Victor Wynne

Muzzling the defense

Ken Bensinger:

Back on Oct. 8, 2020, when the government announced that the FBI had broken up a violent plot against a sitting governor, the case seemed like a sure thing. In addition to the men accused of kidnapping conspiracy in federal court, Michigan’s attorney general had charged eight additional individuals for providing material assistance to terrorism for their role in aiding the scheme. Months later, the Justice Department tacked on weapons of mass destruction charges, elevating it to a terrorism case as well.

But over the next 17 months, a different and more nuanced version of events began to emerge.

Defense attorneys in both the state and federal cases contended, in a series of court filings and pretrial hearings, that their clients may have been loudmouths, or even anti-government cranks, but they never actually intended to hurt anyone — and couldn’t have pulled off a kidnapping to save their own lives. Fox, the lawyers noted, was so hapless he lived in the basement of a vacuum cleaner store and was forced to go to the Mexican restaurant next door when he needed to use the bathroom. Croft, for his part, ranted about shooting down airships, cutting down every tree on the border between Ohio and Michigan, and setting off electromagnetic pulse weapons that his lawyer, Joshua Blanchard, characterized at trial as “movie stuff.”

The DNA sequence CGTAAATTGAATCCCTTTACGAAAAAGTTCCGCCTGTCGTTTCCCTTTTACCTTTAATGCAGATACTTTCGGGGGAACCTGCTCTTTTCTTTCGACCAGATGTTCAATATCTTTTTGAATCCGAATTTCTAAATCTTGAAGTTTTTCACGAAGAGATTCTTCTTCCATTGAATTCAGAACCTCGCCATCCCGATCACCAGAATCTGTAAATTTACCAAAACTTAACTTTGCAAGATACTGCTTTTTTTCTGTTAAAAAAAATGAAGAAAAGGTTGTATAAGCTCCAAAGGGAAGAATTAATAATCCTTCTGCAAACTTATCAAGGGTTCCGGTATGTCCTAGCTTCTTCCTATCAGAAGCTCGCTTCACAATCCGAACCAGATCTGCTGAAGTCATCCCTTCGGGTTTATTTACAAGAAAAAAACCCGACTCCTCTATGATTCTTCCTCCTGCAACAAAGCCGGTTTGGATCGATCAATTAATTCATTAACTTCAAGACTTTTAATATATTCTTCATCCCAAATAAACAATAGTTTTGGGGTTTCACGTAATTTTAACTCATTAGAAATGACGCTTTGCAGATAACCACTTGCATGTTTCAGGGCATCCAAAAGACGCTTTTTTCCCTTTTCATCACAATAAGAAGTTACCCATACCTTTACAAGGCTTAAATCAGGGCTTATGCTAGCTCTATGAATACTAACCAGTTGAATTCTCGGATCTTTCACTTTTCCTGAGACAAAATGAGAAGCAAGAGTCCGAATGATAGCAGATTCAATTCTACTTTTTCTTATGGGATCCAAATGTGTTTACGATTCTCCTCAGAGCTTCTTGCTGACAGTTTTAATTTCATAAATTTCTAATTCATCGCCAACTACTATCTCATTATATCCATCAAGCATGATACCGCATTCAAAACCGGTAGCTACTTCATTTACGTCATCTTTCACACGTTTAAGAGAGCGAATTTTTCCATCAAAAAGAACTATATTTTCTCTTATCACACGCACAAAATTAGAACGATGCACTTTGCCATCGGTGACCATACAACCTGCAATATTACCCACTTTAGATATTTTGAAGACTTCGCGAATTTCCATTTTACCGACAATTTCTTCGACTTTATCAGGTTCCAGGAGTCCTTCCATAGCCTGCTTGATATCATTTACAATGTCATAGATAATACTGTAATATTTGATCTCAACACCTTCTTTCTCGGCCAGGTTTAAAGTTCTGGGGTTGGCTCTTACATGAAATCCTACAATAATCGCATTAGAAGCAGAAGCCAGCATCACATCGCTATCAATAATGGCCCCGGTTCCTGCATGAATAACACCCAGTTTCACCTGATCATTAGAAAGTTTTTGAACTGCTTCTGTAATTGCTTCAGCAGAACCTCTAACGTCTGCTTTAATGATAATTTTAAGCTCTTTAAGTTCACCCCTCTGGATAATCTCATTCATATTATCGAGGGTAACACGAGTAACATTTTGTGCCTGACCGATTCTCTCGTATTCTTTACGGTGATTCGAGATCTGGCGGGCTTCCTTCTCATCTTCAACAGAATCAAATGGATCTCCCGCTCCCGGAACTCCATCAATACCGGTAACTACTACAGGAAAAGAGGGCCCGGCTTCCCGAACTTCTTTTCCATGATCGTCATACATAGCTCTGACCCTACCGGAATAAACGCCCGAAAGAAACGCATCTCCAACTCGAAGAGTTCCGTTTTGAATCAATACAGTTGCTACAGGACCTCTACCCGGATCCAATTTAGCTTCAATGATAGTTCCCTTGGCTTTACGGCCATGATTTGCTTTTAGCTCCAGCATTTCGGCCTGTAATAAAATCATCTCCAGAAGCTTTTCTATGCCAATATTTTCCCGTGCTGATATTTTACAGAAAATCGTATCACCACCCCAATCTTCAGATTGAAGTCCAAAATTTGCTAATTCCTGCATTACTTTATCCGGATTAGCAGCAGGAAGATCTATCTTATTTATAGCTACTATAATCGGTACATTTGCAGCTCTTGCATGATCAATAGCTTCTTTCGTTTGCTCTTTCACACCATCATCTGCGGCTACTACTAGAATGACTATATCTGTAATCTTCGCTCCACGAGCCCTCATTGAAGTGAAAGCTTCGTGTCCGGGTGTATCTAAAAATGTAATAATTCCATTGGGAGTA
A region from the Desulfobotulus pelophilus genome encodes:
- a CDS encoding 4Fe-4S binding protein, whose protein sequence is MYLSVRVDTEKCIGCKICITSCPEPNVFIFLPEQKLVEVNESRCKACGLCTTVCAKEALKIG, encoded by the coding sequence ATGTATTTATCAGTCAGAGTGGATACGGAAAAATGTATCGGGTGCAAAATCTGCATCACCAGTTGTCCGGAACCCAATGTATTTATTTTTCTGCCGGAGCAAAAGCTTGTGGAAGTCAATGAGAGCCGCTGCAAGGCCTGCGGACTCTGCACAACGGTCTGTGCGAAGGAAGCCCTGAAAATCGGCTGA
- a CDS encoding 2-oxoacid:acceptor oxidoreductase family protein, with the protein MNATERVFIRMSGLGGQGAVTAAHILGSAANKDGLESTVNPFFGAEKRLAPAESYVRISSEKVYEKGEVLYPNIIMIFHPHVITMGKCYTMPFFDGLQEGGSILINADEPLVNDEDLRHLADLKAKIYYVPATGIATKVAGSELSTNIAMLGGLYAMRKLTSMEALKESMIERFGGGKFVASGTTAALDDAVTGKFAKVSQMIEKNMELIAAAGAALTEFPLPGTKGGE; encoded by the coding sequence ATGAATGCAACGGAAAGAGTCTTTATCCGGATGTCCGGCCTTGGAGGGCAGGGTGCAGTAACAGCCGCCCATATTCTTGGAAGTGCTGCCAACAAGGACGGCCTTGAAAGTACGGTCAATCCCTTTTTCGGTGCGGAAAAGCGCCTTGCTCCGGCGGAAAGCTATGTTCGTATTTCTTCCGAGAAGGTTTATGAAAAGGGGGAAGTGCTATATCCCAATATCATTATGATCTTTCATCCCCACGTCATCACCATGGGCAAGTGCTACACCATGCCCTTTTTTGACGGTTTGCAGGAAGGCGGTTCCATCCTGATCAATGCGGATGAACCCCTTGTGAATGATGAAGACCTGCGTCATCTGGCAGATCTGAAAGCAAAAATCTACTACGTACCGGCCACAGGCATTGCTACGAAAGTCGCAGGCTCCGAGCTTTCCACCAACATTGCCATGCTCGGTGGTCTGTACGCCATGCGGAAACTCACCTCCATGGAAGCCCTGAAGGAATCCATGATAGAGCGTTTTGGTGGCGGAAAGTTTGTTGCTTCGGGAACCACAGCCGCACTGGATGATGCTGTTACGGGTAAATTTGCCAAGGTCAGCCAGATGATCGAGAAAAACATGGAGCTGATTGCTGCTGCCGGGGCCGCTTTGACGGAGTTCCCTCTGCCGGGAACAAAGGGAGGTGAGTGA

Their statements, however nasty they might sound, were just talk, the defense said, and therefore protected by the First Amendment. To the degree that there was any actual plan to kidnap Whitmer, they added, it was the FBI that had cooked it up, while the government’s minions — as many as a dozen confidential informants — lured the defendants into half-heartedly playing along.

They said it was a case of entrapment and that they had hundreds of recordings, text messages, and Facebook posts that would shine a very different light on the government’s narrative. They included exhibits showing informants smoking cannabis with the defendants, plying them with offers of cash, and working them up into a lather with anti-government talk of their own. There was evidence of informants and FBI agents discussing ways to lure more suspects into the case, and extensive audio of defendants discussing absurd schemes involving stolen Blackhawk helicopters, 300-strong armies, and newly minted silver currencies that the defense believed showed the men were simply fantasizing.

But on Feb. 2, Judge Robert J. Jonker ruled that most of the evidence the defense hoped to present could not even be mentioned in court, let alone shown to the jury. Though the exhibits were direct audio recordings or transcriptions, just like much of the prosecution’s evidence, the judge dismissed the material as irrelevant hearsay.

He also ruled that defendants could not inquire about the past conduct of several FBI agents, though the government would be allowed to question the defendants about episodes in their own past.

What a one-sided shit show.